This is a tolerably complete account of the evidence, to which we must add the thirty-two volumes of manuscript depositions in Trinity College, Dublin. We accept the whole, subject to the single qualification that both Protestant and Catholic writers, and especially such of them as mingled in the events they describe, reflect more or less the passions and prejudices, the partialities and animosities to be expected under the circumstances. This remark applies equally to Protestant writers like Temple and Borlase, and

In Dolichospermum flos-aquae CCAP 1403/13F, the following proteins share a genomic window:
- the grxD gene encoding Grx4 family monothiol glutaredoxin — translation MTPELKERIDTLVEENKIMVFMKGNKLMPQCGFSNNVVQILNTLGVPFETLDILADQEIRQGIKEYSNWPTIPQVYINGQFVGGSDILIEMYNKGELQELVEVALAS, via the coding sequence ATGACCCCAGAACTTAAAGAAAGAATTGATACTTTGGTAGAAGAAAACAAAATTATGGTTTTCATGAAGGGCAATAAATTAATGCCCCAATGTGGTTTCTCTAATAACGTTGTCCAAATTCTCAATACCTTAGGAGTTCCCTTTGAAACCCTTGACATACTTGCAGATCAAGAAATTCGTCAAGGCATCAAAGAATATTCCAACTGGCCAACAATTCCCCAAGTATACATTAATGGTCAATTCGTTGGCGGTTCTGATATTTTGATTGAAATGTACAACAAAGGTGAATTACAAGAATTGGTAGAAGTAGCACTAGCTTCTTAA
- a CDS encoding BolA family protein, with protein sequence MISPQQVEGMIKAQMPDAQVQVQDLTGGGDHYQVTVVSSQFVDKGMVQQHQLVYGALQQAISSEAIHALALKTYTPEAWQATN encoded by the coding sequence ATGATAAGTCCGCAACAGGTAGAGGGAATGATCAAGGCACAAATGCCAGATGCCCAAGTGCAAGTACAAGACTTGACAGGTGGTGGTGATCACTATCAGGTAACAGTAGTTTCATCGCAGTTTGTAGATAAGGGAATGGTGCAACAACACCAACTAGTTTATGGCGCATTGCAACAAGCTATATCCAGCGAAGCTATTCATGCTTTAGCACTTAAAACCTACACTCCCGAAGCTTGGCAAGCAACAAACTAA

to many of their Catholic contemporaries. Now in what way have later writers dealt with this mass of evidence? The earliest is Carte, the biographer of Ormonde, who had access to many original papers, now lost, which belonged to officers engaged in suppressing the rebellion. But Carte was bitterly anti-Puritan, and very favourable to the Roman Catholics because they were nominally fighting on the side of the Royalists. Leland, a Fellow of Dublin College, and author of a History of Ireland,' is, as Hallam says, a mere echo of Carte, but while hostile to the Presbyterians, he was less favourable than Carte to the Roman Catholics. Warner, another Dublin Fellow, wrote a History of the Irish Rebellion,' which merits the praise of Miss Hickson for its fairness and candour.' The Roman Catholics would have acted wisely to leave their cause in the hands of these three historians, but unhappily for themselves they assumed the responsibility of issuing a Roman Catholic version of the rebellion, which has done more than any other thing to discredit their character for veracity and candour. refer to the work of Dr. John Curry, a Catholic physician of Dublin, which appeared about the time of the Irish Volunteers with the title of An Historical and Critical 'Review of the Civil Wars in Ireland.' It was published at a time when the Roman Catholics were anxious to dissipate the old historic prejudices which had their origin in the wars of the seventeenth century, and when the Protestants were almost equally anxious that the past should be forgotten. The author maintains that in 1641 there was. nothing but a civil war in which the Irish fought for their lands and their religion, that there was no massacre, that the fiction of a massacre was invented by fraud and supported by perjured witnesses as a mere afterthought to justify the confiscation of the rebels' estates. There was massacre, no doubt, but it was done by the Protestants, and the innocent Catholics only took up arms in self-defence. Hallam justly stigmatises Curry's history as a tissue of misrepresentation and disingenuousness,' for it teaches the Irish Catholics to regard themselves as the victims of an atrocious conspiracy-a conspiracy to rob them of their lands and to justify it by blackening their reputation. Unhappily Curry has been almost implicitly followed for a hundred years past by nearly all Roman Catholic writers, and by a few Protestant writers of no great weight. The Catholic writers do not, as a rule, pretend to have investigated the history of the rebellion for themselves. They